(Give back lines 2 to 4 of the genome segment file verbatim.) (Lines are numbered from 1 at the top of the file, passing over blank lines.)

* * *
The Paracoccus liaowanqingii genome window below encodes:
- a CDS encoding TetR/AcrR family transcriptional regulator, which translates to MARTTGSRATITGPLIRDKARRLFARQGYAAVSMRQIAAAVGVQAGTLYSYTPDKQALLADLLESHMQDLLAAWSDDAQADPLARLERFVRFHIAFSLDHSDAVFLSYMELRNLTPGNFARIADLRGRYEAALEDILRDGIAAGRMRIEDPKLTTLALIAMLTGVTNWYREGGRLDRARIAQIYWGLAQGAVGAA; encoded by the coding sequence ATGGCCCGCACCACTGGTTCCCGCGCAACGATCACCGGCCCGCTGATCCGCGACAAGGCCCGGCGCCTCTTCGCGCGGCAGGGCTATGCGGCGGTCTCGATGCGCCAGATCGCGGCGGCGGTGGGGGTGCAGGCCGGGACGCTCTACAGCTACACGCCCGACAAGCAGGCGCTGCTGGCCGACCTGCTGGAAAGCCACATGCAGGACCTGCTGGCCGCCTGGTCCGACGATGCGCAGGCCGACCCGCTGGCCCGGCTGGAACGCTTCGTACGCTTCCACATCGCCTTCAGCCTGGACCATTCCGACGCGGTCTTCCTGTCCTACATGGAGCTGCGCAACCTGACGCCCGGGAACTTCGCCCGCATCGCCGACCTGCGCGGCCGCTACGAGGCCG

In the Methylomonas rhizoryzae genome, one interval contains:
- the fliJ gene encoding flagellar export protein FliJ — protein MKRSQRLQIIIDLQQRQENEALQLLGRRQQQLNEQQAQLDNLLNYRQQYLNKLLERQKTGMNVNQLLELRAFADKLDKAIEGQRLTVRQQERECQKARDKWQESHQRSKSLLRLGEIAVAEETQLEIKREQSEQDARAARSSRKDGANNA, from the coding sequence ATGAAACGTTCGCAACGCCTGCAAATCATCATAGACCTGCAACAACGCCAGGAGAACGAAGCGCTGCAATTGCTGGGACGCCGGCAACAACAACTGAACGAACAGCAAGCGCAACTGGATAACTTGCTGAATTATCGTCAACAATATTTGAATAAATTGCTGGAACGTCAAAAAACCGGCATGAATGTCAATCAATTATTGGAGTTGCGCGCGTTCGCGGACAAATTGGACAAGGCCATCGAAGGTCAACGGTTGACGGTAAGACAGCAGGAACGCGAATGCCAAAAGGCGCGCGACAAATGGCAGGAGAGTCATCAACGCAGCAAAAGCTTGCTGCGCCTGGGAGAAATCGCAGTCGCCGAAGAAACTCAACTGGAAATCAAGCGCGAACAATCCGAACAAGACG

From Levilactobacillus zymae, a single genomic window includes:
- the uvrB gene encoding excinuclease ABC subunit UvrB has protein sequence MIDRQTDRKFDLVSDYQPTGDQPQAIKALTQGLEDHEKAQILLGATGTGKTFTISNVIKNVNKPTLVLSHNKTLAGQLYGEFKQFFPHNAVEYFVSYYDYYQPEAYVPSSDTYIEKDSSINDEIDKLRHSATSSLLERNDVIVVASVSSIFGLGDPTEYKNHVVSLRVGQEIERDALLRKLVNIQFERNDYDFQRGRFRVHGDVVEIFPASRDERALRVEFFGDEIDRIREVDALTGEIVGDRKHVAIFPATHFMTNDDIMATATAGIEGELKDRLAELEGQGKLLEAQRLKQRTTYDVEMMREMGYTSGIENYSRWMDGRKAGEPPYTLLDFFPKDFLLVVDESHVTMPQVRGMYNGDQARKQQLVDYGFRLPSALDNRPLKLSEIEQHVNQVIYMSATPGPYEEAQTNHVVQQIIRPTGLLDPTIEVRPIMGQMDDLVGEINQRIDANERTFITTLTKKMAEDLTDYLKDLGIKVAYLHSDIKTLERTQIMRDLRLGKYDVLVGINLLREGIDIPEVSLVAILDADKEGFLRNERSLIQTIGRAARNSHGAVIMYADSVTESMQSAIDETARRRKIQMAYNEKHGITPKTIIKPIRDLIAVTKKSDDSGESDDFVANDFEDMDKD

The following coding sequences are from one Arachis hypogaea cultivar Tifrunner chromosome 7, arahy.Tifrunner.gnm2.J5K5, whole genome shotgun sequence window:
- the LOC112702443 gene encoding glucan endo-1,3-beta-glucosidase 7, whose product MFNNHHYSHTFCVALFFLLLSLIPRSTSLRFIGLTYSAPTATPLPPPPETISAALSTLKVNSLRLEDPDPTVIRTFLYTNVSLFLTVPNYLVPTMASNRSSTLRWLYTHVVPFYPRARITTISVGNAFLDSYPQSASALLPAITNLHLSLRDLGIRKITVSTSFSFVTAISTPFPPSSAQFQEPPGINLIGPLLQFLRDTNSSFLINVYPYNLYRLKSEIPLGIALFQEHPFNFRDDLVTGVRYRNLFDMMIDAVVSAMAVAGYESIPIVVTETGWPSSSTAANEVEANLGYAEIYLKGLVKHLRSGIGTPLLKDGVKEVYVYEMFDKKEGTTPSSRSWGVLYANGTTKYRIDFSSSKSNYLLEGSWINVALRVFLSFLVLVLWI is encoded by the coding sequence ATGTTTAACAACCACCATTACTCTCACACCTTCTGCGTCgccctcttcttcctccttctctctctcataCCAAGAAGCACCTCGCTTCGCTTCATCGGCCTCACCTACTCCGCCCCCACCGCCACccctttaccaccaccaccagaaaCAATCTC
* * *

- a CDS encoding TetR/AcrR family transcriptional regulator, which translates to MARTTGSRATITGPLIRDKARRLFARQGYAAVSMRQIAAAVGVQAGTLYSYTPDKQALLADLLESHMQDLLAAWSDDAQADPLARLERFVRFHIAFSLDHSDAVFLSYMELRNLTPGNFARIADLRGRYEAALEDILRDGIAAGRMRIEDPKLTTLALIAMLTGVTNWYREGGRLDRARIAQIYWGLAQGAVGAA; encoded by the coding sequence ATGGCCCGCACCACTGGTTCCCGCGCAACGATCACCGGCCCGCTGATCCGCGACAAGGCCCGGCGCCTCTTCGCGCGGCAGGGCTATGCGGCGGTCTCGATGCGCCAGATCGCGGCGGCGGTGGGGGTGCAGGCCGGGACGCTCTACAGCTACACGCCCGACAAGCAGGCGCTGCTGGCCGACCTGCTGGAAAGCCACATGCAGGACCTGCTGGCCGCCTGGTCCGACGATGCGCAGGCCGACCCGCTGGCCCGGCTGGAACGCTTCGTACGCTTCCACATCGCCTTCAGCCTGGACCATTCCGACGCGGTCTTCCTGTCCTACATGGAGCTGCGCAACCTGACGCCCGGGAACTTCGCCCGCATCGCCGACCTGCGCGGCCGCTACGAGGCCG

In the Methylomonas rhizoryzae genome, one interval contains:
- the fliJ gene encoding flagellar export protein FliJ — protein MKRSQRLQIIIDLQQRQENEALQLLGRRQQQLNEQQAQLDNLLNYRQQYLNKLLERQKTGMNVNQLLELRAFADKLDKAIEGQRLTVRQQERECQKARDKWQESHQRSKSLLRLGEIAVAEETQLEIKREQSEQDARAARSSRKDGANNA, from the coding sequence ATGAAACGTTCGCAACGCCTGCAAATCATCATAGACCTGCAACAACGCCAGGAGAACGAAGCGCTGCAATTGCTGGGACGCCGGCAACAACAACTGAACGAACAGCAAGCGCAACTGGATAACTTGCTGAATTATCGTCAACAATATTTGAATAAATTGCTGGAACGTCAAAAAACCGGCATGAATGTCAATCAATTATTGGAGTTGCGCGCGTTCGCGGACAAATTGGACAAGGCCATCGAAGGTCAACGGTTGACGGTAAGACAGCAGGAACGCGAATGCCAAAAGGCGCGCGACAAATGGCAGGAGAGTCATCAACGCAGCAAAAGCTTGCTGCGCCTGGGAGAAATCGCAGTCGCCGAAGAAACTCAACTGGAAATCAAGCGCGAACAATCCGAACAAGACG